Allstate Insurance Subsidiaries: A Guide to Finding the Right Coverage for You

Allstate Insurance, one of the leading auto insurance providers in the country, provides more than auto coverage to its customers.

It also offers home insurance and small business insurance plans tailored to your specific needs.

Allstate Insurance’s subsidiaries include Encompass Financial Corp., Esurance Inc., Answer Financial Group, Inc., Arity Insurance Services, Inc., RenaissanceRe Holdings Ltd., and Allstate Car Rental Company LLC.

This guide will walk you through each subsidiary and the types of coverage they offer so you can find the right fit for you.

Life insurance

Purchasing life insurance means that, in case of your death, your family is taken care of financially.

Here’s what you should look for when buying a policy and which features to keep an eye on if you already have one.

Term vs.whole life insurance:

Term life insurance covers you for a specified period of time—usually 10 or 20 years—and pays out only upon your death within that time frame.

Whole-life policies, by contrast, are designed to last your entire lifetime and pay out no matter how long you live (in return for higher premiums).

Which option is best?

That depends on several factors such as your age, health status and goals (if any).

One rule of thumb?

Homeowners insurance

When you own a home, you’re required by law to have homeowners insurance.

In addition to insuring your personal property and your mortgage payments, it also protects you in case of disaster—should something catastrophic happen to your home, like a fire or flood.

Your policy also provides liability coverage if someone gets hurt on your property.

Vehicle coverage

If you’re in an accident and your car is damaged beyond repair, a standard car insurance policy will help you pay off your vehicle loan if it exceeds what you still owe.

If not, it can help you buy a new vehicle up to your policy limit.

If you have comprehensive coverage on your current vehicle, collision insurance will cover damage to other vehicles or objects (i.e., fences) when you are at fault.

If you don’t have comprehensive coverage on your current vehicle, collision coverage can be purchased separately from an auto insurance company.

Collision coverage helps pay for damages when another driver hits your car or truck—regardless of who was at fault.

Renters/condo owners insurance

Your personal property is more than just a way to fill your house—it’s an investment.

Whether you rent or own, adding renters insurance or condo owners insurance on top of your standard homeowners policy can help guard against natural disasters and unforeseen mishaps.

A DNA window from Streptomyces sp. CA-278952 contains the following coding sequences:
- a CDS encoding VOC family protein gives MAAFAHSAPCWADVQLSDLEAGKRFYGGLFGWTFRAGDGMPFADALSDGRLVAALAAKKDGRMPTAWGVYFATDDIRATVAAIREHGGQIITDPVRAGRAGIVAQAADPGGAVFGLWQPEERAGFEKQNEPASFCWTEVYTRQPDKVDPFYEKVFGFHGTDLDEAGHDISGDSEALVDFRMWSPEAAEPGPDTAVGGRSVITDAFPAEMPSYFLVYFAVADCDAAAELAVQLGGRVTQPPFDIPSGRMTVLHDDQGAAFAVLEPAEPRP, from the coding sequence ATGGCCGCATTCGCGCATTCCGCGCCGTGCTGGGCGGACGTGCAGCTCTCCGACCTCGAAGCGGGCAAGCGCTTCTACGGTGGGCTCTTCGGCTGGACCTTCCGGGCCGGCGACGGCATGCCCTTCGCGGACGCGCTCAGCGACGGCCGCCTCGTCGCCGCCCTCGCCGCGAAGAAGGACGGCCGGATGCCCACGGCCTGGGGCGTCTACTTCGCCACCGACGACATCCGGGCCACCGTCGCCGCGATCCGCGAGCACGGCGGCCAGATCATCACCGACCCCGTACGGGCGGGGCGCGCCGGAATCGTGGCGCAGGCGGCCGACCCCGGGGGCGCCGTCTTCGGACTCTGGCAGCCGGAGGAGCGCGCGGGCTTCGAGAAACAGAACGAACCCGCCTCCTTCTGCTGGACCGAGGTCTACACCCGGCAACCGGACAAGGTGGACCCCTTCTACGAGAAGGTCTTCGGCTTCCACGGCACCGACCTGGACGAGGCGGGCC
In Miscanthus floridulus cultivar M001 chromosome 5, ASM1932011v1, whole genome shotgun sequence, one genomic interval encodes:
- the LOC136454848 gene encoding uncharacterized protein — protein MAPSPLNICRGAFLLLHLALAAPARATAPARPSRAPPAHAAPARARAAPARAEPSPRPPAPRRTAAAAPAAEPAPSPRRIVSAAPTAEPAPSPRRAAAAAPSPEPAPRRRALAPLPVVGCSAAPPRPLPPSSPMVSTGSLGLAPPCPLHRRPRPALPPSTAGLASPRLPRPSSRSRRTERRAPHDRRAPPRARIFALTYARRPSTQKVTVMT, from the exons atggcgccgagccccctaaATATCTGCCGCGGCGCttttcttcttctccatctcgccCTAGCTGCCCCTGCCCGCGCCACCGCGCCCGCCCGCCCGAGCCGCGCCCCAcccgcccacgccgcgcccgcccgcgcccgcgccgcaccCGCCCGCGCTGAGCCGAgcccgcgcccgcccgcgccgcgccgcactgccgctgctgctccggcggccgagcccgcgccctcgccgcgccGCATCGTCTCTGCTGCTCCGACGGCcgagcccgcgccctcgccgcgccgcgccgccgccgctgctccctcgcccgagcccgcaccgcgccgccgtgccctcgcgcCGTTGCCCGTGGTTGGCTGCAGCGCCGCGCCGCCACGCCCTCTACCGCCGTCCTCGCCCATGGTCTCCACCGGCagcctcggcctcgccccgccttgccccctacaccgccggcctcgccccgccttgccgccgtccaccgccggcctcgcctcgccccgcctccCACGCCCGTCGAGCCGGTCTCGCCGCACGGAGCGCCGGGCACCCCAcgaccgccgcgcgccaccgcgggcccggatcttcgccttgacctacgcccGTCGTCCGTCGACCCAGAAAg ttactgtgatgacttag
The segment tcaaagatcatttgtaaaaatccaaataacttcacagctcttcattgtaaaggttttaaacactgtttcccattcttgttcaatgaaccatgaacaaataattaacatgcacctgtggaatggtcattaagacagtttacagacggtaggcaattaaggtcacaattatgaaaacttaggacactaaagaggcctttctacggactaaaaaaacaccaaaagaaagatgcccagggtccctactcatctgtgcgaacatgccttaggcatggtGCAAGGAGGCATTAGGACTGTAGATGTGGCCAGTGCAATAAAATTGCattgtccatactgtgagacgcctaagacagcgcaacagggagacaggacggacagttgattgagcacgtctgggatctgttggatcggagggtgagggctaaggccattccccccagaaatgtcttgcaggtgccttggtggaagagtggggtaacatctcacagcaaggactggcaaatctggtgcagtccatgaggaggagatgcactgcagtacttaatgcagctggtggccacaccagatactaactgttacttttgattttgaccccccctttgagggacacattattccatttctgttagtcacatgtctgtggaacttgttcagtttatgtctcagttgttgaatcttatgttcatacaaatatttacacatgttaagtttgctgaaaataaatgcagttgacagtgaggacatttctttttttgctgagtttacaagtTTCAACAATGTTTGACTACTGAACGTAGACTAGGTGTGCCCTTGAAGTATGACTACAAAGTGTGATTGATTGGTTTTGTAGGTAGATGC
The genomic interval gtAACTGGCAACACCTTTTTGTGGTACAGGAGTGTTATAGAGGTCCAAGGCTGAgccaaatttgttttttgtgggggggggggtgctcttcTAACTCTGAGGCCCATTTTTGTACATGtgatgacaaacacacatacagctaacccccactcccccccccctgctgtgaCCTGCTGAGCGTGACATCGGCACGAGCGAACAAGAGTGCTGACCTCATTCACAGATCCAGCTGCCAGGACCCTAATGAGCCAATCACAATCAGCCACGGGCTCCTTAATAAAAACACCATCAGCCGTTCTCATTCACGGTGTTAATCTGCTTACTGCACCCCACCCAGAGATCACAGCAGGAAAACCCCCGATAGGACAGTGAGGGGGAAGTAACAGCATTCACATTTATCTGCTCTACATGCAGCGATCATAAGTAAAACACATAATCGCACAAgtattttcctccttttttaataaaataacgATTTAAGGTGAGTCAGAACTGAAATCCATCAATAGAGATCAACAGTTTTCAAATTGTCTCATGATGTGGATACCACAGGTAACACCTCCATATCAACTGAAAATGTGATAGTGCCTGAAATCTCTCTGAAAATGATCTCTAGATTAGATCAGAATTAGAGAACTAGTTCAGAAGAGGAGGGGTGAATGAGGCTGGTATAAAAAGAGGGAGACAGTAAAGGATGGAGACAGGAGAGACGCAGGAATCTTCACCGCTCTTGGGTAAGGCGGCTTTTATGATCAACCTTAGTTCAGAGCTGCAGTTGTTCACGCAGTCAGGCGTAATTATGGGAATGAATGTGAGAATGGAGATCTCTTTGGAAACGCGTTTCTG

With Allstate’s renters insurance, you can get up to $35,000 in personal property coverage that helps replace lost or stolen items like laptops and TVs.

Condo owners insurance provides similar coverage but also includes liability protection if someone is injured in your unit.

To find out how much it costs to add these types of policies, talk with an agent at one of our local agencies.

Flood, windstorm, and earthquake coverage
In most instances, your homeowners insurance will not cover any damages from these three types of events.

If you live in an area prone to such disasters or want additional protection, you may want to consider adding special coverage for these events.

This can often be purchased as part of a package deal with standard homeowners coverage.

Or, if you prefer, you can buy it separately.

However, make sure you do so before disaster strikes—it is much easier (and cheaper) to get coverage when nothing is wrong than after something bad has happened.

It’s also important to note that many areas have very specific rules regarding flood and windstorm/earthquake coverage.

Check with your agent and local government to find out what applies in your area before purchasing extra protection.

Recreational vehicle coverage

These policies pay for covered losses if you’re traveling in a recreational vehicle, such as an RV.

Depending on your policy, it may also cover non-owned vehicles (ones that aren’t currently registered under your name), boats and planes, as well as other property you’re carrying.

It won’t cover damage caused by collisions or vandalism.

Motorcycle coverage

Do you know how much motorcycle insurance you need?

For example, if you own two bikes, how does that change your coverages?

Do you want to be covered for damage from other drivers who are underinsured or don’t carry coverage at all?

The more knowledge you have about your situation and coverage options—and the more involved in negotiating with insurers—the better off you’ll be.

Most importantly, never assume anything when it comes to your policy.

There are some very important details regarding motorcycle insurance that may not be apparent on first glance.

Make sure you understand what’s included and what isn’t before signing on any dotted lines.

Boating coverage

If you own a boat or other motorized watercraft, then it’s important to have boating insurance.

This type of coverage is available from a specialty insurer and can provide both physical damage and liability protection if your craft has an accident.

Since some types of boats (or certain equipment on your craft) require different types of coverage, you may need more than one type of boating insurance.

In fact, many states require that anyone operating a motorized watercraft carry liability insurance in order to legally operate their vessel.

For example, Massachusetts requires that all registered powerboats carry at least $20,000 worth of bodily injury coverage per person as well as $40,000 in total bodily injury protection per incident; additionally, operators must also carry at least $500 in property damage protection per incident.

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